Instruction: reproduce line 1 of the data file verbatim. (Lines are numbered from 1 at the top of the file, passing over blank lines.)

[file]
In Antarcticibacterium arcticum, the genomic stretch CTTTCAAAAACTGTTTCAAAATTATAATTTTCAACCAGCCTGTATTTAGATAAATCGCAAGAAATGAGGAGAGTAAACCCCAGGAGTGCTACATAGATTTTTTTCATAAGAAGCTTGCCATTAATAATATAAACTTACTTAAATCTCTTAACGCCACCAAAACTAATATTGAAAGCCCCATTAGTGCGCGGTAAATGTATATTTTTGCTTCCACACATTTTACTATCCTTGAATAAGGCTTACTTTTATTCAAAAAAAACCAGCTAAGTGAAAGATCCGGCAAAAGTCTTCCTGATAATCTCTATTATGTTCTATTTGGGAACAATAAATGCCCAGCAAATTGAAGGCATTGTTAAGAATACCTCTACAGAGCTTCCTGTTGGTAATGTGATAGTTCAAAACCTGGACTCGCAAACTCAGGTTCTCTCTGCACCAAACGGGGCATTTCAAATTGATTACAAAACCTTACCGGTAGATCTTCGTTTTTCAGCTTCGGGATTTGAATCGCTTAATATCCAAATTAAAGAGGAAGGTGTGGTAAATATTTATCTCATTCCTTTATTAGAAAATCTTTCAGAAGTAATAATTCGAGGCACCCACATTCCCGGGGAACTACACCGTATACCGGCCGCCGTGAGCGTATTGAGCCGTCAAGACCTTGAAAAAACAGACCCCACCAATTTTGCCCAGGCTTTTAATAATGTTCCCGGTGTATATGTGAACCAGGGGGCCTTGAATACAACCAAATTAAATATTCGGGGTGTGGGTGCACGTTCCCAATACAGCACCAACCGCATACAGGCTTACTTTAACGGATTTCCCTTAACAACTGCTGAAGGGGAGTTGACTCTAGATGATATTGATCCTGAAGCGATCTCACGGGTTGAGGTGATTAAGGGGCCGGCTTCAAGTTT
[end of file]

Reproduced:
In Antarcticibacterium arcticum, the genomic stretch CTTTCAAAAACTGTTTCAAAATTATAATTTTCAACCAGCCTGTATTTAGATAAATCGCAAGAAATGAGGAGAGTAAACCCCAGGAGTGCTACATAGATTTTTTTCATAAGAAGCTTGCCATTAATAATATAAACTTACTTAAATCTCTTAACGCCACCAAAACTAATATTGAAAGCCCCATTAGTGCGCGGTAAATGTATATTTTTGCTTCCACACATTTTACTATCCTTGAATAAGGCTTACTTTTATTCAAAAAAAACCAGCTAAGTGAAAGATCCGGCAAAAGTCTTCCTGATAATCTCTATTATGTTCTATTTGGGAACAATAAATGCCCAGCAAATTGAAGGCATTGTTAAGAATACCTCTACAGAGCTTCCTGTTGGTAATGTGATAGTTCAAAACCTGGACTCGCAAACTCAGGTTCTCTCTGCACCAAACGGGGCATTTCAAATTGATTACAAAACCTTACCGGTAGATCTTCGTTTTTCAGCTTCGGGATTTGAATCGCTTAATATCCAAATTAAAGAGGAAGGTGTGGTAAATATTTATCTCATTCCTTTATTAGAAAATCTTTCAGAAGTAATAATTCGAGGCACCCACATTCCCGGGGAACTACACCGTATACCGGCCGCCGTGAGCGTATTGAGCCGTCAAGACCTTGAAAAAACAGACCCCACCAATTTTGCCCAGGCTTTTAATAATGTTCCCGGTGTATATGTGAACCAGGGGGCCTTGAATACAACCAAATTAAATATTCGGGGTGTGGGTGCACGTTCCCAATACAGCACCAACCGCATACAGGCTTACTTTAACGGATTTCCCTTAACAACTGCTGAAGGGGAGTTGACTCTAGATGATATTGATCCTGAAGCGATCTCACGGGTTGAGGTGATTAAGGGGCCGGCTTCAAGTTT